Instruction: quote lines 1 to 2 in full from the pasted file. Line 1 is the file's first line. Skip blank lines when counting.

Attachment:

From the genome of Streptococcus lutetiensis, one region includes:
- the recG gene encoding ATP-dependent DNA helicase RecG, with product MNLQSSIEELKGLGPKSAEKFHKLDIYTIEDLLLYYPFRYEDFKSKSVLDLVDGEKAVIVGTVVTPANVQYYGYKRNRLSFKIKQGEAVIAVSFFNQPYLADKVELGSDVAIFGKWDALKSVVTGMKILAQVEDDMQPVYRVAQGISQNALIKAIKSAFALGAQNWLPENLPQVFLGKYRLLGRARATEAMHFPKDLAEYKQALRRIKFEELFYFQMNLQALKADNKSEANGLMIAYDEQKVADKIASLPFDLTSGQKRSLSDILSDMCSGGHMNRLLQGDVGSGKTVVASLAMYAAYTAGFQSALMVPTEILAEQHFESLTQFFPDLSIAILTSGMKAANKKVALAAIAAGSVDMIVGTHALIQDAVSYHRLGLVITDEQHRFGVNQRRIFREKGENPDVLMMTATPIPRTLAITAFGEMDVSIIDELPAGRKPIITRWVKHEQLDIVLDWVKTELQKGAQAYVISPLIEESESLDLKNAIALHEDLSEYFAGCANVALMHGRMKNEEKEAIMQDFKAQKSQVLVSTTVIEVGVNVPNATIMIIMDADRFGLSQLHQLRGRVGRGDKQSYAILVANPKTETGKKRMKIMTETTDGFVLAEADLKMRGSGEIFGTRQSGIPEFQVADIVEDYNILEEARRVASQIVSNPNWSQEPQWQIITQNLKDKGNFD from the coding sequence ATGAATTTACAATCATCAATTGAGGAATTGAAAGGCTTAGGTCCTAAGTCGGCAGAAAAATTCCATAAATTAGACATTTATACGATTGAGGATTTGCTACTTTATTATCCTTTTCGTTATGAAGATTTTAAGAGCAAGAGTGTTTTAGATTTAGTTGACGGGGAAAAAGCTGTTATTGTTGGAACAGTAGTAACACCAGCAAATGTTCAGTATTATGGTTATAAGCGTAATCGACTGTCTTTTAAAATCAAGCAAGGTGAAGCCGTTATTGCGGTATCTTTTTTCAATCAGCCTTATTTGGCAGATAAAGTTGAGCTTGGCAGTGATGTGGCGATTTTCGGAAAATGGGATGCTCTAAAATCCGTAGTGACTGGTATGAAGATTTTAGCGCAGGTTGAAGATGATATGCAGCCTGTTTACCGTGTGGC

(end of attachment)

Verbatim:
From the genome of Streptococcus lutetiensis, one region includes:
- the recG gene encoding ATP-dependent DNA helicase RecG, with product MNLQSSIEELKGLGPKSAEKFHKLDIYTIEDLLLYYPFRYEDFKSKSVLDLVDGEKAVIVGTVVTPANVQYYGYKRNRLSFKIKQGEAVIAVSFFNQPYLADKVELGSDVAIFGKWDALKSVVTGMKILAQVEDDMQPVYRVAQGISQNALIKAIKSAFALGAQNWLPENLPQVFLGKYRLLGRARATEAMHFPKDLAEYKQALRRIKFEELFYFQMNLQALKADNKSEANGLMIAYDEQKVADKIASLPFDLTSGQKRSLSDILSDMCSGGHMNRLLQGDVGSGKTVVASLAMYAAYTAGFQSALMVPTEILAEQHFESLTQFFPDLSIAILTSGMKAANKKVALAAIAAGSVDMIVGTHALIQDAVSYHRLGLVITDEQHRFGVNQRRIFREKGENPDVLMMTATPIPRTLAITAFGEMDVSIIDELPAGRKPIITRWVKHEQLDIVLDWVKTELQKGAQAYVISPLIEESESLDLKNAIALHEDLSEYFAGCANVALMHGRMKNEEKEAIMQDFKAQKSQVLVSTTVIEVGVNVPNATIMIIMDADRFGLSQLHQLRGRVGRGDKQSYAILVANPKTETGKKRMKIMTETTDGFVLAEADLKMRGSGEIFGTRQSGIPEFQVADIVEDYNILEEARRVASQIVSNPNWSQEPQWQIITQNLKDKGNFD from the coding sequence ATGAATTTACAATCATCAATTGAGGAATTGAAAGGCTTAGGTCCTAAGTCGGCAGAAAAATTCCATAAATTAGACATTTATACGATTGAGGATTTGCTACTTTATTATCCTTTTCGTTATGAAGATTTTAAGAGCAAGAGTGTTTTAGATTTAGTTGACGGGGAAAAAGCTGTTATTGTTGGAACAGTAGTAACACCAGCAAATGTTCAGTATTATGGTTATAAGCGTAATCGACTGTCTTTTAAAATCAAGCAAGGTGAAGCCGTTATTGCGGTATCTTTTTTCAATCAGCCTTATTTGGCAGATAAAGTTGAGCTTGGCAGTGATGTGGCGATTTTCGGAAAATGGGATGCTCTAAAATCCGTAGTGACTGGTATGAAGATTTTAGCGCAGGTTGAAGATGATATGCAGCCTGTTTACCGTGTGGC